In July 1969, groundbreaking changes were made to India’s financial sector with the nationalization of 14 big banks. The second phase of the nationalization of banks took place in 1980 when six more banks were brought under government control.
The step was felt necessary as banks were offering their services to a very small segment of people, their branches being limited mostly to metropolitan and urban centers. Banks catered only to the rich, big businesses, and industrialists. As there was no concept of rural banking, the poor farmers and village locals were exploited by big businessmen and money lenders who offered loans at exorbitant interest rates.
The nationalization of banks was done mainly to expand the bank branch network to unrepresented areas and make banks accessible to common people. However, despite the expansion of branches to rural and semi-urban areas, more steps were deemed necessary to involve banks in the socio-economic development of the country. Hence, a number of schemes were introduced and implemented through nationalized banks.
Though a very large number of bank branches were opened after nationalization at rural and semi-urban centers, somehow the extended network was not found entirely sufficient to serve the rural populace. It was felt that more bank branches were needed in rural areas to manage the savings of rural people, help farmers in agriculture and promote rural entrepreneurship. With this idea, the Regional Rural Banks (RRBs) Act was introduced in the Parliament in the year 1976.
Initially, RRBs were meant to have lowcost structures. The compensation and benefits for RRB employees were lower than the employees in nationalized banks. However, as of now, the pay scales are largely similar in both nationalized banks and RRBs. A number of restructuring and realignments have happened in rural bank’s space. Now, there are 56 RRBs in the country spread from Haryana to remote corners of Arunachal Pradesh.
To meet their manpower needs, RRBs make fresh recruitments on regular basis. The recruitment process is normally an annual exercise that covers the sourcing of people for all RRBs in a single process. The recruitment exercise is conducted by the Institute of Banking Personnel Selection (www.ibps.in). For the past many years, IBPS advertises vacancies for all RRBs in one go. The process is centralized but candidates have to apply for RRBs in a particular state. The selection process is similar to the one followed for recruitment to PSBs.
Clerical positions in RRBs have a different nomenclature. It is known as Office Assistant (Multipurpose). The positions belong to group B. Graduates in all disciplines can apply for the position. They also need to have proficiency in the local language (the language spoken in the state) as stipulated by the concerned RRB.
All the eligible candidates would be first required to appear in a preliminary examination consisting of objective type questions. The paper will have two segments of reasoning and numerical ability with 40 questions each to be attempted in 45 minutes. Based on their performance in this preliminary examination, a limited number of candidates will get the opportunity to participate in the main examination which has segments of reasoning, computer knowledge, general awareness, numerical ability, Hindi & English language.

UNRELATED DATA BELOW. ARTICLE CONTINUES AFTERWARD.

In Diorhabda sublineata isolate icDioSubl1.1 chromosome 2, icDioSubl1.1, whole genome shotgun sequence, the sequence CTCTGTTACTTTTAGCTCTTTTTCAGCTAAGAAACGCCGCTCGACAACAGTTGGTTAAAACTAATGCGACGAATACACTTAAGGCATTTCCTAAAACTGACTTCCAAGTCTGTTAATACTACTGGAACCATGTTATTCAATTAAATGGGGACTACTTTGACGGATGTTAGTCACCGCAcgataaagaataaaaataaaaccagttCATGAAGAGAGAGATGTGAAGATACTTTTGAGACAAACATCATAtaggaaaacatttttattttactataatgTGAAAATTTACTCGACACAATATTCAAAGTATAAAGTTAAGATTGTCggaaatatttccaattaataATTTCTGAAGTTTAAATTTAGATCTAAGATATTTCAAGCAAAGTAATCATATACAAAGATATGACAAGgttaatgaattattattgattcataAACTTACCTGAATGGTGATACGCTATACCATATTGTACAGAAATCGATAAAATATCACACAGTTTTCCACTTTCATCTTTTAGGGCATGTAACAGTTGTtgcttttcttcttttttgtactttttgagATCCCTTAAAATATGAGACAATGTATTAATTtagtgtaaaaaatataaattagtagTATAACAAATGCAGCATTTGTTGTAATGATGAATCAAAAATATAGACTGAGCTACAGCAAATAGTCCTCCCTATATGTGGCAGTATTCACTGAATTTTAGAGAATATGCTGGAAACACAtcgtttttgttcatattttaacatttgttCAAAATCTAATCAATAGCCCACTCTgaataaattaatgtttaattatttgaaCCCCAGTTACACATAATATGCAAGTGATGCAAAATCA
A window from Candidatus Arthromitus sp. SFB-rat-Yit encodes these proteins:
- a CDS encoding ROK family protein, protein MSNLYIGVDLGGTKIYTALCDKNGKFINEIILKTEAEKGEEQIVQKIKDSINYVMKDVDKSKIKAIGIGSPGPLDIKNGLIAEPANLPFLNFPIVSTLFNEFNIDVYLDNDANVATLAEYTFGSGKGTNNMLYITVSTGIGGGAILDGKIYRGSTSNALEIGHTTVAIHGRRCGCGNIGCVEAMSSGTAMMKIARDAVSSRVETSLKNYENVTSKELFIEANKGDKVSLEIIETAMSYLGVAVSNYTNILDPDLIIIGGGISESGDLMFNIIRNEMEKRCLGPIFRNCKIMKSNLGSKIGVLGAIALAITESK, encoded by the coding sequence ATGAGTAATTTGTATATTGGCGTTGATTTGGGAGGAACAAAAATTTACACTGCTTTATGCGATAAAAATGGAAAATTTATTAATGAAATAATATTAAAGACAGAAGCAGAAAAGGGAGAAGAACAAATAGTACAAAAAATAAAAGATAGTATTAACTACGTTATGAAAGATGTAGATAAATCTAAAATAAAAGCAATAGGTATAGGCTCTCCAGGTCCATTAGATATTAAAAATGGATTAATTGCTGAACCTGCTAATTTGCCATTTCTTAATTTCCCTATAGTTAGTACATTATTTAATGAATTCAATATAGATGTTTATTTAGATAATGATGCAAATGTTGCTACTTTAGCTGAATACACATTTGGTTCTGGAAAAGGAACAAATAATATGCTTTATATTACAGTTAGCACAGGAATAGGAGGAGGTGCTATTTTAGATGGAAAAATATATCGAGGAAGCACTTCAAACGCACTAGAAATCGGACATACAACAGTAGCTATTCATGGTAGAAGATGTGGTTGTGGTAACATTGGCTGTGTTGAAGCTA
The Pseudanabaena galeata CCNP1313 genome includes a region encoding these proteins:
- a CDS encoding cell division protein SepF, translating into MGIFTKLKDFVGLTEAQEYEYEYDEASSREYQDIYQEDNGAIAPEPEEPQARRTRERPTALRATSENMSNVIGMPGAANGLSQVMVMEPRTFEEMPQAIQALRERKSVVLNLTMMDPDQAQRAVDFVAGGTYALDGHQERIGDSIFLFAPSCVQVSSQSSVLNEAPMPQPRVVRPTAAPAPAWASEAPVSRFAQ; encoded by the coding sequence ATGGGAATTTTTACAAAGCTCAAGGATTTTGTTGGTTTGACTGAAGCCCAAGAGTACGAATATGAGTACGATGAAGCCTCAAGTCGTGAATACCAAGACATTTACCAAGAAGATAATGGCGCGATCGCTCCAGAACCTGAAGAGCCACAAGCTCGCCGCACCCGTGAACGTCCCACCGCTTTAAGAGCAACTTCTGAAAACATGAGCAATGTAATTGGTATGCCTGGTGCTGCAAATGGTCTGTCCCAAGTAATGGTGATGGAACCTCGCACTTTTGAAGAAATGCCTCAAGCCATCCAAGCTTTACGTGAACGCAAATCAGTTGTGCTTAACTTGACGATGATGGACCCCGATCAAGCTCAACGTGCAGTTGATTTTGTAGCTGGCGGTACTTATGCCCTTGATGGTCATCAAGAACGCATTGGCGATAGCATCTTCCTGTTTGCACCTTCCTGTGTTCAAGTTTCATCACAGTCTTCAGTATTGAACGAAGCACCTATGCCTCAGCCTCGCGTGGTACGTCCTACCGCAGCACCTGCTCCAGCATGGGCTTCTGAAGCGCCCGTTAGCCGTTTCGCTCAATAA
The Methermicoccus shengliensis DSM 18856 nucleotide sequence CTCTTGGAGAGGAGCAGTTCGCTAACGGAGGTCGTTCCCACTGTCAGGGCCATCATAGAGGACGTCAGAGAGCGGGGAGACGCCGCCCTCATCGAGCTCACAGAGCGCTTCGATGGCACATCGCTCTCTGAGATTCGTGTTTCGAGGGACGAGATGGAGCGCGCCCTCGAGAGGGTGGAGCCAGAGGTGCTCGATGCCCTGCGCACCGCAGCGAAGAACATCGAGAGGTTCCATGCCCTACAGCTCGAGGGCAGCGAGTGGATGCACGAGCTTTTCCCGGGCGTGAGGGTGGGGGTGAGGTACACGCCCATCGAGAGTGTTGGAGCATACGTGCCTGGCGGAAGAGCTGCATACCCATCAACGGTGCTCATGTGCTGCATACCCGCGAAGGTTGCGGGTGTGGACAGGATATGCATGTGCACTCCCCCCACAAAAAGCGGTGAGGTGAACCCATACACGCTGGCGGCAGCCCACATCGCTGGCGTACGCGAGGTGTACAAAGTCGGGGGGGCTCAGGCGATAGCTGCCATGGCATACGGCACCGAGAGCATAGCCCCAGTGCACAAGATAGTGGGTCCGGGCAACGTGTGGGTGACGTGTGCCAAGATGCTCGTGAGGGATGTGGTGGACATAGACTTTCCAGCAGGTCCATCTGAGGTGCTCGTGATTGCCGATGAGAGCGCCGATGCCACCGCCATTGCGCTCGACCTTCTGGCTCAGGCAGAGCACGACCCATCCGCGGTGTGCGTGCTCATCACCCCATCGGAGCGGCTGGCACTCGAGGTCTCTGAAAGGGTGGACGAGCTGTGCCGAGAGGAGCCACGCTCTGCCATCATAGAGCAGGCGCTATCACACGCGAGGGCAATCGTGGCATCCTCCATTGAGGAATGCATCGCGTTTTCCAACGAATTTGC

Among Hindi & English language, the candidate has to choose one only. In the main examination, 200 questions in all are to be answered in a time span of 200 minutes (3 hours 20 minutes). In both preliminary and main examination, each question carries one mark and a quarter (1/4) is deducted for every wrong answer.
A merit list of successful candidates is prepared on the basis of marks in the main examination. Subject to available vacancies, allotments are made for different RRBs which issue appointment offers to the selected candidates. For the last few years, for clerical positions, interviews don’t constitute a part of the selection process.
Entry-level officers’ positions in RRBs come as Scale-I officer.
Simple graduation is the eligibility criteria set for scale-I officers. However, preference is given to graduates in accountancy, law, management, agriculture, horticulture, forestry, pisciculture, agricultural marketing and cooperation, information technology, veterinary science, animal husbandry, agricultural engineering, or economics.
Proficiency in the local language is also required. The selection process consists of three stages -preliminary examination, main examination, and interview. The preliminary examination comprises reasoning and quantitative aptitude whereas the main examination tests candidates in computer knowledge, reasoning, general awareness, quantitative aptitude, and either Hindi and English language.
Aspirants can opt for the preliminary as well as main examinations in a language of their choice including English, Hindi, and the state’s official language. To illustrate, for an applicant who has chosen Assam, the question paper shall be in Assamese, English, and Hindi.
RRBs also make direct recruitment of officers in scale-II (generalist and specialist) and scale-III.
For scale-II generalist, one should be a graduate in any subject with 50% marks with two years’ work experience as an officer in a bank or financial institution. Degree holders in the subjects as mentioned for scale- I or in finance or banking are preferred. For specialist Scale-II officers, the candidates based on their qualifications may apply for the position of Agricultural officer / Information Technology officer/Law officer / Marketing officer/ Chartered accountant. For example, a law graduate has the option to apply for the post of a law officer.